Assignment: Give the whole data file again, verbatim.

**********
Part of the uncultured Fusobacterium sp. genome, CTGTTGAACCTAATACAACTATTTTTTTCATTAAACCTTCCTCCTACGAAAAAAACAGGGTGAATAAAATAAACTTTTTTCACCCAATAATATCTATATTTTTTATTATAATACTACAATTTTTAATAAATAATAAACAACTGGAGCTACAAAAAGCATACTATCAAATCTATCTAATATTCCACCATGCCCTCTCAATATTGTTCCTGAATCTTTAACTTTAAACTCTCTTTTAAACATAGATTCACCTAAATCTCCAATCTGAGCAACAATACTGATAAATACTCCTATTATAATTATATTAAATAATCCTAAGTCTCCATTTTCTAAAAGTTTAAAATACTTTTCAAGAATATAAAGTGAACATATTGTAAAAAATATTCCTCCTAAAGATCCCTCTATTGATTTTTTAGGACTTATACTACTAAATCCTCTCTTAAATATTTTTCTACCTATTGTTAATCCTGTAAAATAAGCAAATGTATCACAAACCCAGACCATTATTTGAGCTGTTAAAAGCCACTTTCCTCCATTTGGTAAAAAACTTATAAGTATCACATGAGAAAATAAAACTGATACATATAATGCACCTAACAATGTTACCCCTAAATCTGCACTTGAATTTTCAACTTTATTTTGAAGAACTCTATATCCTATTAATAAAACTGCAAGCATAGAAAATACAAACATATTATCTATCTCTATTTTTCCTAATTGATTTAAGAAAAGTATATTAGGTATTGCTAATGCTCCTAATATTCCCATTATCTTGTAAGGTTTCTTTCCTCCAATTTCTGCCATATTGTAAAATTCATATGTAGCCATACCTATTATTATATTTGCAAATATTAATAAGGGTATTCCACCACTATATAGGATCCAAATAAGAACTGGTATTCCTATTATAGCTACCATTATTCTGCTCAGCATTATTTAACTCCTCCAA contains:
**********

Part of the uncultured Fusobacterium sp. genome, CTGTTGAACCTAATACAACTATTTTTTTCATTAAACCTTCCTCCTACGAAAAAAACAGGGTGAATAAAATAAACTTTTTTCACCCAATAATATCTATATTTTTTATTATAATACTACAATTTTTAATAAATAATAAACAACTGGAGCTACAAAAAGCATACTATCAAATCTATCTAATATTCCACCATGCCCTCTCAATATTGTTCCTGAATCTTTAACTTTAAACTCTCTTTTAAACATAGATTCACCTAAATCTCCAATCTGAGCAACAATACTGATAAATACTCCTATTATAATTATATTAAATAATCCTAAGTCTCCATTTTCTAAAAGTTTAAAATACTTTTCAAGAATATAAAGTGAACATATTGTAAAAAATATTCCTCCTAAAGATCCCTCTATTGATTTTTTAGGACTTATACTACTAAATCCTCTCTTAAATATTTTTCTACCTATTGTTAATCCTGTAAAATAAGCAAATGTATCACAAACCCAGACCATTATTTGAGCTGTTAAAAGCCACTTTCCTCCATTTGGTAAAAAACTTATAAGTATCACATGAGAAAATAAAACTGATACATATAATGCACCTAACAATGTTACCCCTAAATCTGCACTTGAATTTTCAACTTTATTTTGAAGAACTCTATATCCTATTAATAAAACTGCAAGCATAGAAAATACAAACATATTATCTATCTCTATTTTTCCTAATTGATTTAAGAAAAGTATATTAGGTATTGCTAATGCTCCTAATATTCCCATTATCTTGTAAGGTTTCTTTCCTCCAATTTCTGCCATATTGTAAAATTCATATGTAGCCATACCTATTATTATATTTGCAAATATTAATAAGGGTATTCCACCACTATATAGGATCCAAATAAGAACTGGTATTCCTATTATAGCTACCATTATTCTGCTCAGCATTATTTAACTCCTCCAA contains: